There have been many time in my life I have used the expression, 'he is someone I would go to war with.'
It is a saying lost on the youth of today, as most of us know nothing of war. In fact, we are so blessed we may never go near one, yet we use the expression freely.
Still, to say that of a your fellow man has lost none of its meaning throughout the ages and as a footballer fighting at the top level it is demanded of you that you must play so hard for your team-mates that if it came down to it you would lay down your life for him or at least get your head kicked in.
Some blokes embody that spirit and do it week in, week out.
We buy in to the notion that we are so passionate about our club and our team because of the hardships we have been through together, pre-seasons full of back-breaking work and long hours together.
Through severe loses and sublime wins, good times and the bad. Months and months and years and years of battle on a football field, the emotion toward your fellow team-mate does peak.
You love him for better or worse and because the jumper on his back is the same colour as yours, you would do absolutely anything for him and you draw parallels.
We are soldiers together in the trenches, fighting for one common cause and we will do anything required of us for the guys on your team.
Sometimes though, something will happen to heighten that ideal.
Something to pull it all into perspective and leave you with no doubt you feel exactly that way about your team-mates. It happened to us in 2004 and it has happened again.
Tragedy has struck and a footballer has lost his life.
I say brought back because I know all too well how the Port and Collingwood players are feeling right now.
Christmas, 2004, and I was taking a well-deserved rest from summer training in Tasmania with my family. I had not been awake long on Boxing Day when I received a text from the football club and I can still remember the wording very clearly.
'Boys, Troy Broadbridge has been caught up in a tsunami in Thailand and is missing, it is not looking good.'
My initial reaction was that he would be fine. He was such a ripping good bloke, strong and full of life he was simply uncontactable. To then learn that our great mate, so young and so fit, had been taken in such tragic circumstance, it was all too much to bear.
What could we do? We felt hopeless and lost. How could this happen, I mean, he had played so well in his last game against Essendon and he was just starting to live up to his potential.
His wedding was such a beautiful affair, how is it that now, one day later, he is separated forever from his beloved wife?
All of these questions and emotions rattled around our heads and hearts for quite some time until we finally decided to do the one thing we could do and the one thing Broady would have wanted us to do, we strengthened our bonds.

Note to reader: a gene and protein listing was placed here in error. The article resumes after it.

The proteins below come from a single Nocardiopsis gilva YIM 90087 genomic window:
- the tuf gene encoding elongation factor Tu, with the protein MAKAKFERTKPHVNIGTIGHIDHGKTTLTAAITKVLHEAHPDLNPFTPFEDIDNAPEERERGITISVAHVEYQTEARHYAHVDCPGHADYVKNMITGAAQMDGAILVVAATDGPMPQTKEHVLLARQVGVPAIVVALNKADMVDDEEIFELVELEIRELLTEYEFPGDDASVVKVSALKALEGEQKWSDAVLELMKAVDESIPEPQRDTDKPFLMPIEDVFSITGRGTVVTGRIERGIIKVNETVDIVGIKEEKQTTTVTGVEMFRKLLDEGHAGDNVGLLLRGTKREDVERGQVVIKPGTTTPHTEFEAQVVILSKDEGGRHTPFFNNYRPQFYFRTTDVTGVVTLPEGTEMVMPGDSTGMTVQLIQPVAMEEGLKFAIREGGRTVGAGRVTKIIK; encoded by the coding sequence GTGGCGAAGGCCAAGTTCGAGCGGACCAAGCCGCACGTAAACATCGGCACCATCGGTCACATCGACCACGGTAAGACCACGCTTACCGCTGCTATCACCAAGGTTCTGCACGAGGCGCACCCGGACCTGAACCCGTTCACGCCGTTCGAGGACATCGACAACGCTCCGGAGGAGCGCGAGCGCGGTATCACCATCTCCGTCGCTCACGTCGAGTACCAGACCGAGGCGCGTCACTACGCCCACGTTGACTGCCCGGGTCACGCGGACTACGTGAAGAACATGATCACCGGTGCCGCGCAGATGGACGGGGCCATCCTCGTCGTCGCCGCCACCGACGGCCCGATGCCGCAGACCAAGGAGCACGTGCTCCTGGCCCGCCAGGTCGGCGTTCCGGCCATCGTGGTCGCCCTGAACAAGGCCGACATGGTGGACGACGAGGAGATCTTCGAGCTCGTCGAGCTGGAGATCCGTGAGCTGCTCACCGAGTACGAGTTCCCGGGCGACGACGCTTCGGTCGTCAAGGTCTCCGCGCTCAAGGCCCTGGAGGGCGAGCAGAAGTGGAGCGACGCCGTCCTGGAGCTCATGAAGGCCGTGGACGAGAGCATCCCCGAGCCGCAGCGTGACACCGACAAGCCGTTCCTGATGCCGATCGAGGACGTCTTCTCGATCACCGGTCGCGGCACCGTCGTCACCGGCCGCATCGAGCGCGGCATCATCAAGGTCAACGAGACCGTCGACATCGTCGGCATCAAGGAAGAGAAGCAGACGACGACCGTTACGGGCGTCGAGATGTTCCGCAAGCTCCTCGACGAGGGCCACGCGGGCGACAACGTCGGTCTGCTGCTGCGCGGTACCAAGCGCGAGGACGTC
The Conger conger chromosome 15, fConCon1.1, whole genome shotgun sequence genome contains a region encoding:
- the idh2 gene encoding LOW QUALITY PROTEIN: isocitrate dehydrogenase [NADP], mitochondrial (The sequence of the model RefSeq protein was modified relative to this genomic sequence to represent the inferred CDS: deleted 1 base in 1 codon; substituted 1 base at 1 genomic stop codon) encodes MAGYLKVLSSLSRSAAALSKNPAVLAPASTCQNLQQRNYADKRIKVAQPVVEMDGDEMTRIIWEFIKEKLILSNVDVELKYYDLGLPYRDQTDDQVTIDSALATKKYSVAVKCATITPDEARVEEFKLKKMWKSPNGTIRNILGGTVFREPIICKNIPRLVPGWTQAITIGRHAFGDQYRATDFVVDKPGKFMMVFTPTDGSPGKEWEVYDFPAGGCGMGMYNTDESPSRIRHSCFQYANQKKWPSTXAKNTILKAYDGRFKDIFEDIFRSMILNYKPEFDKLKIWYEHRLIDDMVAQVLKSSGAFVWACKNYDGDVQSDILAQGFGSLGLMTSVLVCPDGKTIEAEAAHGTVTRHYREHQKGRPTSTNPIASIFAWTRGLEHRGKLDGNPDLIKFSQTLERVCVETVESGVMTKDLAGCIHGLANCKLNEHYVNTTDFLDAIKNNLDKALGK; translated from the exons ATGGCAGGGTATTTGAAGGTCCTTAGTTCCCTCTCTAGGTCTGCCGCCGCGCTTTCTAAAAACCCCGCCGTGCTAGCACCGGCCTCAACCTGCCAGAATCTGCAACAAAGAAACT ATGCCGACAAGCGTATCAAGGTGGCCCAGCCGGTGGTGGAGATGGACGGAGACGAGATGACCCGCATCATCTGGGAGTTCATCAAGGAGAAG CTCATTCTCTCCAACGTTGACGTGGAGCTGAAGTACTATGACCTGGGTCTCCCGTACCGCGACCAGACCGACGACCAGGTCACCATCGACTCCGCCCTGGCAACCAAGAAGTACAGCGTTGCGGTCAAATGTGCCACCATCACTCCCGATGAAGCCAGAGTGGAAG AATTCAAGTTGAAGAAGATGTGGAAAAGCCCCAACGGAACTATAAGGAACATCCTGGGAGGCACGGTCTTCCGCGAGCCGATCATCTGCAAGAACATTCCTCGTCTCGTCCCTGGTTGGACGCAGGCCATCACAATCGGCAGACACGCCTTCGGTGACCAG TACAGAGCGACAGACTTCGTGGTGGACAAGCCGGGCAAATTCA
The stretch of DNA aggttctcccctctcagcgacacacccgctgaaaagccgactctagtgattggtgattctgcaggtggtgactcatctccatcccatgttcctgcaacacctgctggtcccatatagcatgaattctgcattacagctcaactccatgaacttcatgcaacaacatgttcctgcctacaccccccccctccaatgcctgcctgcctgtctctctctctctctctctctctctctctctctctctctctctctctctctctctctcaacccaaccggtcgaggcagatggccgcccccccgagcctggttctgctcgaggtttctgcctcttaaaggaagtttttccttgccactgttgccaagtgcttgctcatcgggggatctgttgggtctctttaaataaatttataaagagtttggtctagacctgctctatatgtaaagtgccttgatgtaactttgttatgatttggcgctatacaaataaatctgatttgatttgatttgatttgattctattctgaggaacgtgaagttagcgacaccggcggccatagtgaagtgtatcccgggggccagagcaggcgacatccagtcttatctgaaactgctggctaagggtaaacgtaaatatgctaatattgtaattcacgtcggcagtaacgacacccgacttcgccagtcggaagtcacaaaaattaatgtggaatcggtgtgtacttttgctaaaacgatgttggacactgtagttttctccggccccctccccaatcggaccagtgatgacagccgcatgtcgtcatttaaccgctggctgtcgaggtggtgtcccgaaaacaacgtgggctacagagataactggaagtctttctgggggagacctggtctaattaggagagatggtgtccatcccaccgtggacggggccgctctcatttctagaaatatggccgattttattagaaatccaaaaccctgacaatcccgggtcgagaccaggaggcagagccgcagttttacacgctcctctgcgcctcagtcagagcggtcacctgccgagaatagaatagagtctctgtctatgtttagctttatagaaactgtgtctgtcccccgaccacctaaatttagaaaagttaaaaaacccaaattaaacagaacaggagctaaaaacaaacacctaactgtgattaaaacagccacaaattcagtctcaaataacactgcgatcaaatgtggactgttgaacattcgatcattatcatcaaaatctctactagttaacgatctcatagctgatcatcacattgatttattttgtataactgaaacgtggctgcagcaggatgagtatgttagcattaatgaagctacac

There is no doubt that the loss brought us closer together as a group. Everything we did from that moment on took on a new meaning and our brotherhood went to new levels.
Suddenly all of us would have gone to war with every player in that team. That was the measure of the man we had lost.
I didn't know John McCarthy but many did. He was by all reports, and I mean all, a terrific young man. He was a pleasure to be around and instantly loved by his mates.
He had just played almost an entire season with his new club Port after an injury-riddled few years at Collingwood and was starting to live up to his potential. He had a beautiful partner and seemingly, life could not have been better.
Now he is gone and those left behind are left to wonder, what do we do now?
Ron Barassi Snr was the first VFL footballer to lose his life in World War II. His team-mates must have been rocked in those years as the Demons lost many to the war efforts abroad.
Could you imagine the heartache of the time.
Darren Millane, Jim Stynes, Troy Broadbridge and John McCarthy. These are young men that have shown us the inexplicable bond between footballers. They are more than just brothers, they are more than just mates, they are team-mates. Something so undefined and impossible to explain.
The outpouring of emotion on the above circumstances prove that it is real and yet people die every day.
To see a young strapping talent have his life taken adds to that emotion because they are seen as I saw Broady, young, fit and strong, how could they be gone?
I believe every one of the Magpies and Power boys would have been very proud to have you next to them in the trenches if called away to war. That's something you can hang your hat on mate.
Rest in peace John McCarthy.Robbo
Adelaide and Collingwood